Ministry in Jerusalem

As the gospel begins to spread through acts of power and preaching, it is received with both praise and persecution. In the middle of the persecution, the Church is prayerful and continues to walk in unity.

Topics: Courage Scripture: Acts 4:14

Transcript | Week 3: Group Study | Audio

Transcript

If you have your Bibles, go ahead and grab them. Acts, chapters 3 and 4, is where we’ll be today. I said in the beginning of this series that my hope and the purpose of us walking through the book of Acts is actually to show the spread of the gospel from Jerusalem to Judea, Samaria, and to the ends of the earth. We know that’s actually been accomplished because we’re here. Right? If this starts in Jerusalem and we’re here, then the gospel has made its way to the ends of the earth. In fact, to this day, it continues to push its way even farther to the ends of the earth.

What I want to do for the next couple of weeks is I want us to look at the church in Jerusalem, and I want to show you some things about the church in Jerusalem that are true about the church in any generation at any time. My hope there is they will build confidence and boldness in us to trust the Lord as these things have been true about the church and around the church since the very beginning.

Before we dive into Acts, chapter 3, I need to lay Hunter Hall before you. I announced a few weeks ago that we have purchased a building in Plano. We’re doing due diligence on that property now and have plans to launch a Plano Campus in the future (in the next year for sure once we figure out all that will need to take place).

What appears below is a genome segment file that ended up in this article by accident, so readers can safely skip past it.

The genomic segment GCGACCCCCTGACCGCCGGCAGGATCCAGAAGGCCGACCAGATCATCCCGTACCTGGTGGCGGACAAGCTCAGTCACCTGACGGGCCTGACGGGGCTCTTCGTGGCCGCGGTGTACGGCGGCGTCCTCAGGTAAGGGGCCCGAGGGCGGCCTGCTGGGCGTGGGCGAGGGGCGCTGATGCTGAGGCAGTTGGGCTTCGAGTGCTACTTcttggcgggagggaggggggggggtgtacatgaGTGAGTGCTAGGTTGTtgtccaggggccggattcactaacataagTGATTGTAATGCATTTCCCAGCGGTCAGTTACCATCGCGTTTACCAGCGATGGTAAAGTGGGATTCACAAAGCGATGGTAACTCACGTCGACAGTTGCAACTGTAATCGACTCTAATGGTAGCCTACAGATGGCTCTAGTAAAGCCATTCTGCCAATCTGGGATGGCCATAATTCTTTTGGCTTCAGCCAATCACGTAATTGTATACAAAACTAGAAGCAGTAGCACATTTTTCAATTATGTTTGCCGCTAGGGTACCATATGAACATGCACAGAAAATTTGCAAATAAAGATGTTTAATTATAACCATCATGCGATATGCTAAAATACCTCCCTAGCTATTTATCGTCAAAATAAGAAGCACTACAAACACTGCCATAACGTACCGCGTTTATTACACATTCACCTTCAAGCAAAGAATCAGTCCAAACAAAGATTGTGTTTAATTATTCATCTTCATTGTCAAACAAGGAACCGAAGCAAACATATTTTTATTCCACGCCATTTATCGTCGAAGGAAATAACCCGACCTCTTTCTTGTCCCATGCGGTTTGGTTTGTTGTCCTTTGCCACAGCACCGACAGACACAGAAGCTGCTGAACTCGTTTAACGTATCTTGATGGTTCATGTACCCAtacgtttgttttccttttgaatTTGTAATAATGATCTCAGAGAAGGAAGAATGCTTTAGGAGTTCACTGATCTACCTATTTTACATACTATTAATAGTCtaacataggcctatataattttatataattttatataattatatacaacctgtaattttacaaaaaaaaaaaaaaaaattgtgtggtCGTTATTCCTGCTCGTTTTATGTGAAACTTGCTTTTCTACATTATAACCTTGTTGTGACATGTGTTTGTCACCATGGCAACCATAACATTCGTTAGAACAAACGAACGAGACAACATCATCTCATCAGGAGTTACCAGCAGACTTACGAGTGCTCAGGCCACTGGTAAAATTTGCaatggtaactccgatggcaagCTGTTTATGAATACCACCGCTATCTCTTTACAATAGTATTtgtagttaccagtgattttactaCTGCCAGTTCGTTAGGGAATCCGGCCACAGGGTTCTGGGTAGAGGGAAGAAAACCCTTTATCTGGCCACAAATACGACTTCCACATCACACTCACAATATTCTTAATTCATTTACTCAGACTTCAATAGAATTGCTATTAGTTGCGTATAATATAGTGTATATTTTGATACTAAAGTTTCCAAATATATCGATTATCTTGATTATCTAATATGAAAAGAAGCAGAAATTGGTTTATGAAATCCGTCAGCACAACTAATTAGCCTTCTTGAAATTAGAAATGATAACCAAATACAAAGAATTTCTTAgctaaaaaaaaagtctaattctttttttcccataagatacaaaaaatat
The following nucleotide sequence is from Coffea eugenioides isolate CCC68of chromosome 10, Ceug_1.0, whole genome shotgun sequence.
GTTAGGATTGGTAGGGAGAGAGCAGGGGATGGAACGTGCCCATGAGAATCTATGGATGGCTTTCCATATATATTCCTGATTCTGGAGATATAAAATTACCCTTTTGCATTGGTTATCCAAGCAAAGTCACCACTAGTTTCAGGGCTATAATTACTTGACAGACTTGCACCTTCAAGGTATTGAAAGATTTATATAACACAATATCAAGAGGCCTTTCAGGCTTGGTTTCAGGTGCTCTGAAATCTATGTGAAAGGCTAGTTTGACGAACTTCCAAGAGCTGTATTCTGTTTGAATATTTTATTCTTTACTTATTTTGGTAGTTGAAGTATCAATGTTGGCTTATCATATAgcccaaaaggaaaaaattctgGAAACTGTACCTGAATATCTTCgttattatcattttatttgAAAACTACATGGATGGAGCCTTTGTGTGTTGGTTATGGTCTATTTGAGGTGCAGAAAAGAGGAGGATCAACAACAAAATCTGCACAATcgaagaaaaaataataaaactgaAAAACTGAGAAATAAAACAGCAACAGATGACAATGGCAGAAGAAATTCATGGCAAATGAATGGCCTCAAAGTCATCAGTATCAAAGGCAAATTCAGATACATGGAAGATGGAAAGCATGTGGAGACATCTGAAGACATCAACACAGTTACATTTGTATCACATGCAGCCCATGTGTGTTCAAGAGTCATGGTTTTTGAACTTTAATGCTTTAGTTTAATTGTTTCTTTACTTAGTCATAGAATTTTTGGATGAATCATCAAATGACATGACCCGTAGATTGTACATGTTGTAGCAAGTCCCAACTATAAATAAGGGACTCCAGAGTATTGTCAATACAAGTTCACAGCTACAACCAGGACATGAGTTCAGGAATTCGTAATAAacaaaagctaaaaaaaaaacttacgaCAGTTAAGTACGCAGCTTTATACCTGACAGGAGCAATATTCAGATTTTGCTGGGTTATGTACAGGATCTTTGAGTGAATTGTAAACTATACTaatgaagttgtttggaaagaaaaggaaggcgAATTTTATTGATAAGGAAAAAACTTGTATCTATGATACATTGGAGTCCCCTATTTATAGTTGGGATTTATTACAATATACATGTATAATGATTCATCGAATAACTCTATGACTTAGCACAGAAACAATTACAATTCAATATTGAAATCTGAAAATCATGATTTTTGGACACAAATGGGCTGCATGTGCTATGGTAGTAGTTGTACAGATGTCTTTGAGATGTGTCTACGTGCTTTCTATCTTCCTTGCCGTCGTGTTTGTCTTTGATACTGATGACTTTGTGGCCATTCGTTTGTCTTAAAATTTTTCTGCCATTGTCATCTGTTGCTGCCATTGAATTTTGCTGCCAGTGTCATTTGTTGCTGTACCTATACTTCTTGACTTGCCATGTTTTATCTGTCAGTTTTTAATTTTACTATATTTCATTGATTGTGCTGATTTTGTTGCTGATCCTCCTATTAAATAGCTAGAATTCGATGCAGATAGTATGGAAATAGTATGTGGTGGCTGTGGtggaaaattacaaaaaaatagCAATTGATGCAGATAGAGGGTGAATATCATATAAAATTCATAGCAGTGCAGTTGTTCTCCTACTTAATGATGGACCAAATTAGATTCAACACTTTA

We unanimously as elders have decided Hunter Hall is the man to lead that campus, but in our structure, our system of government, campus pastors are elders, and elders must be presented before the body. You get 30 days to give us a reason why he is biblically unfit for the role of elder. If you just don’t like him, that doesn’t matter, but if you have biblical reasons why he is disqualified… If you’re not sure where you would find biblical reasons, you can find those in 1 Timothy or in Titus.

Hunter, why don’t you come out here? I’m going to put him, lay him, before you. Then how protocol works is for the next 30 days, you have those days to email in why this man is not qualified. I’ve known him since he was in high school and have done ministry with him for a long, long time. In fact, when I was doing itinerant ministry, Hunter was with us in the band that traveled with me (or I guess maybe I traveled with the band, depending on who is telling the story).

Then ultimately, I got to watch him grow through multiple different things. He has a beautiful family, godly wife, gorgeous children. I think we have a picture of them. This man has been tested. He has a little boy, a little girl, and then twins. If you’ve had one kid and thought, “Oh my Lord, how would you do two at one time,” Hunter can tell you. Moving forward, there are 30 days for you to tell us why he is not biblically qualified.

We feel he is. We’ve watched him for an extended period of time, but we’re not with him 24 hours a day. If you ran into him at the shops and he punched you in the face and took your wife’s purse, we just don’t know that, and we need to know it. Thirty days from today, from there we’ll simply announce he is now an elder. Then we’ll have more information about the Plano Campus rolling out from there, including who is on staff there, when we’ll soft launch, when we’ll hard launch, and all that type of information.